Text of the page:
Back to the Future: Court of Appeals of Texas Finds State of Mind Exception Inapplicable in Duress Case, by Editor Colin Miller, Evidence ProfBlogger, EvidenceProf Blog
A statement of the declarant’s then existing state of mind, emotion, sensation, or physical condition (such as intent, plan, motive, design, mental feeling, pain, or bodily health), but not including a statement of memory or belief to prove the fact remembered or believed unless it relates to the execution, revocation, identification, or terms of declarant’s will.
As I always tell my students, Rule 803(3) covers statements concerning present feelings of future intentions but not past events. So where did that leave the defendant in Cogdill v. State, 2014 WL 4627579 (Tex.App.-San Antonio 2014)?
In Cogdill, Nico Allen–Antoni Cogdill was charged with capital murder. At trial, Cogdill raised a duress defense, claiming that he and Isaac Milne killed the victim because Jeremy “Bounce” Bukowski threatened them with a shotgun. To prove this claim, Cogdill sought to have Bukowski’s cellmate testify that:
Mr. Bukowski told me that the night that—that all three of them, they went out to the—to the guy’s house. He said that—that at first he had told Mr. Cogdill and Mr. Isaac Milne that it was just to go out there to rob the guy of some laptops, some computer software, and some musical instruments and stuff. He said whenever they got there he said—he said the guy that they went to rob used to be an old roommate of his and said that he told them that the guy was a convicted pedophilier (sic), and whenever they got out there he pulled a shotgun from his trunk, he held it on Mr. Cogdill and Mr. Milne and forced them to proceed with the—with the murder.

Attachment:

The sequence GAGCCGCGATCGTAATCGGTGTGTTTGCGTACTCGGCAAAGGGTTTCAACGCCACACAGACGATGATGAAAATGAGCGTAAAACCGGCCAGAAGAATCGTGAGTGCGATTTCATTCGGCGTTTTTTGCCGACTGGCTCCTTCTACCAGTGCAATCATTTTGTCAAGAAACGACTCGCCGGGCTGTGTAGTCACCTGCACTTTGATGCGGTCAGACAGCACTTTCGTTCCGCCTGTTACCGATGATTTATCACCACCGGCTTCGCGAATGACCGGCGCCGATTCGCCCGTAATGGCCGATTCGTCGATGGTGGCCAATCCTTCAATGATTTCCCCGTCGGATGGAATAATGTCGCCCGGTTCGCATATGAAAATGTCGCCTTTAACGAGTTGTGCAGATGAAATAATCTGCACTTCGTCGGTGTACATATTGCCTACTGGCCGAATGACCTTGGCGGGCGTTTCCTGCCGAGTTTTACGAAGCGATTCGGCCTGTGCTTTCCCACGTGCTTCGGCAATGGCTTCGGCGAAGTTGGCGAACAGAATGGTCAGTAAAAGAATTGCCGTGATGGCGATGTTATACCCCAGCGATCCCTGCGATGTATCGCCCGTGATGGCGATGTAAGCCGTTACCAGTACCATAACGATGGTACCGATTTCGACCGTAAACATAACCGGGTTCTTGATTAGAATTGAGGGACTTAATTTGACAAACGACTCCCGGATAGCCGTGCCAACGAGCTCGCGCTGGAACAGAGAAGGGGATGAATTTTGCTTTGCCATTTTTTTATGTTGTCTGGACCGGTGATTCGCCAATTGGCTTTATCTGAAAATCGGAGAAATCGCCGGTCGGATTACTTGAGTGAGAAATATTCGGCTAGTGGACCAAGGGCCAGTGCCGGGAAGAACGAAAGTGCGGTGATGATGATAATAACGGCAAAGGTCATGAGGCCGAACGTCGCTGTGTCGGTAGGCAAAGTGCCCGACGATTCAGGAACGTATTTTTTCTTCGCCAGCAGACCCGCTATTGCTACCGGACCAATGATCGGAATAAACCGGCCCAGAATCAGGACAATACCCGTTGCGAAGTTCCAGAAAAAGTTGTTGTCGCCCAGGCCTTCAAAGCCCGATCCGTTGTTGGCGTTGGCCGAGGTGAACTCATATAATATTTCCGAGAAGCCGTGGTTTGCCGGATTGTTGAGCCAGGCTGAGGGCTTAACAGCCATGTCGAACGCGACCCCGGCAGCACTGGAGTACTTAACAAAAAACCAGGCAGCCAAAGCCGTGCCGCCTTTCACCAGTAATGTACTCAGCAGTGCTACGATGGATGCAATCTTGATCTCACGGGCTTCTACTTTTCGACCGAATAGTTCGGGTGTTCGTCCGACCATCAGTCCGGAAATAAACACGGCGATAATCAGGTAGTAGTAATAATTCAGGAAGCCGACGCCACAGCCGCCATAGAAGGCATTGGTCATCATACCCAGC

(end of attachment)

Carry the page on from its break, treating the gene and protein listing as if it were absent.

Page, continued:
Cogdill claimed that this statement was admissible under Rule 803(3), but the trial court disagreed. On appeal, Cogdill repeated his argument, but the Court of Appeals rejected his claim, concluding:
First, we disagree with Cogdill’s interpretation of Bukowski’s statement. The statements allegedly made by Bukowski are merely a rendition of the events that took place on the night of the murder, i.e., out-of-court statements of events that occurred, and as such are hearsay and not admissible under Rule 803(3). . . . Second, numerous courts have held that for the exception set forth in Rule 803(3) to apply, the statement must relate to future, not past, conduct.
I agree with the court’s conclusion but wonder whether Cogdill also raised Texas Rule of Evidence 803(24), which provides an exception to the rule against hearsay for :
A statement which was at the time of its making so far contrary to the declarant’s pecuniary or proprietary interest, or so far tended to subject the declarant to civil or criminal liability, or to render invalid a claim by the declarant against another, or to make the declarant an object of hatred, ridicule, or disgrace, that a reasonable person in declarant’s position would not have made the statement unless believing it to be true. In criminal cases, a statement tending to expose the declarant to criminal liability is not admissible unless corroborating circumstances clearly indicate the trustworthiness of the statement.
The opinion doesn’t reference this Rule, but threatening someone with a shotgun to kill someone would certainly qualify as a statement against interest under the Rule, assuming that there were corroborating circumstances. And, unlike its federal counterpart, Texas’ statement against interest rule does not require that the declatant be unavailable.